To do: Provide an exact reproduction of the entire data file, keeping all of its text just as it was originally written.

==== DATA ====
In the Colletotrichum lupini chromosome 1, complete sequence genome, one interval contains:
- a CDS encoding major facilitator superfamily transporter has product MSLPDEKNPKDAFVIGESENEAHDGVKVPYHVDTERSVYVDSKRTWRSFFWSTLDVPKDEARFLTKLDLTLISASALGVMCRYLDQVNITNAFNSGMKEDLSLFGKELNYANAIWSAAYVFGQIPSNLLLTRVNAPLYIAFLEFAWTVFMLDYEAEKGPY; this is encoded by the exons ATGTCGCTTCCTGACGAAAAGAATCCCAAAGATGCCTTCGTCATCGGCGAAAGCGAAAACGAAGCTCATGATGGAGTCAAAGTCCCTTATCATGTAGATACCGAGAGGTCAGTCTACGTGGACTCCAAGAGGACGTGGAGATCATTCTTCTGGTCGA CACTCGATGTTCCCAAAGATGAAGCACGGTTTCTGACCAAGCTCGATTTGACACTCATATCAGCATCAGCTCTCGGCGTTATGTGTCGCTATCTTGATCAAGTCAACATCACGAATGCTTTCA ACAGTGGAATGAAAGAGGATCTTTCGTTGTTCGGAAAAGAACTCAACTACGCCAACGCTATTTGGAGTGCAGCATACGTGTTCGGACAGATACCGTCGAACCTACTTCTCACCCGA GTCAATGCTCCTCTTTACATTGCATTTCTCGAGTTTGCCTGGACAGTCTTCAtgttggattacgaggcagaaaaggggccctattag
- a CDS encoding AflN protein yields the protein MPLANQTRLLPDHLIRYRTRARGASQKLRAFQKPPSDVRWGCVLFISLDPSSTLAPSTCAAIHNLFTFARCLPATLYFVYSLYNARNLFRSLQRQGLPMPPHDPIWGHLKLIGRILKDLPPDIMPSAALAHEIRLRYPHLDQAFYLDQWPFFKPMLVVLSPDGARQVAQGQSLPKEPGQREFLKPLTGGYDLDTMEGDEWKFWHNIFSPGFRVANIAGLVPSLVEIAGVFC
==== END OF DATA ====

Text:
In the Colletotrichum lupini chromosome 1, complete sequence genome, one interval contains:
- a CDS encoding major facilitator superfamily transporter has product MSLPDEKNPKDAFVIGESENEAHDGVKVPYHVDTERSVYVDSKRTWRSFFWSTLDVPKDEARFLTKLDLTLISASALGVMCRYLDQVNITNAFNSGMKEDLSLFGKELNYANAIWSAAYVFGQIPSNLLLTRVNAPLYIAFLEFAWTVFMLDYEAEKGPY; this is encoded by the exons ATGTCGCTTCCTGACGAAAAGAATCCCAAAGATGCCTTCGTCATCGGCGAAAGCGAAAACGAAGCTCATGATGGAGTCAAAGTCCCTTATCATGTAGATACCGAGAGGTCAGTCTACGTGGACTCCAAGAGGACGTGGAGATCATTCTTCTGGTCGA CACTCGATGTTCCCAAAGATGAAGCACGGTTTCTGACCAAGCTCGATTTGACACTCATATCAGCATCAGCTCTCGGCGTTATGTGTCGCTATCTTGATCAAGTCAACATCACGAATGCTTTCA ACAGTGGAATGAAAGAGGATCTTTCGTTGTTCGGAAAAGAACTCAACTACGCCAACGCTATTTGGAGTGCAGCATACGTGTTCGGACAGATACCGTCGAACCTACTTCTCACCCGA GTCAATGCTCCTCTTTACATTGCATTTCTCGAGTTTGCCTGGACAGTCTTCAtgttggattacgaggcagaaaaggggccctattag
- a CDS encoding AflN protein yields the protein MPLANQTRLLPDHLIRYRTRARGASQKLRAFQKPPSDVRWGCVLFISLDPSSTLAPSTCAAIHNLFTFARCLPATLYFVYSLYNARNLFRSLQRQGLPMPPHDPIWGHLKLIGRILKDLPPDIMPSAALAHEIRLRYPHLDQAFYLDQWPFFKPMLVVLSPDGARQVAQGQSLPKEPGQREFLKPLTGGYDLDTMEGDEWKFWHNIFSPGFRVANIAGLVPSLVEIAGVFC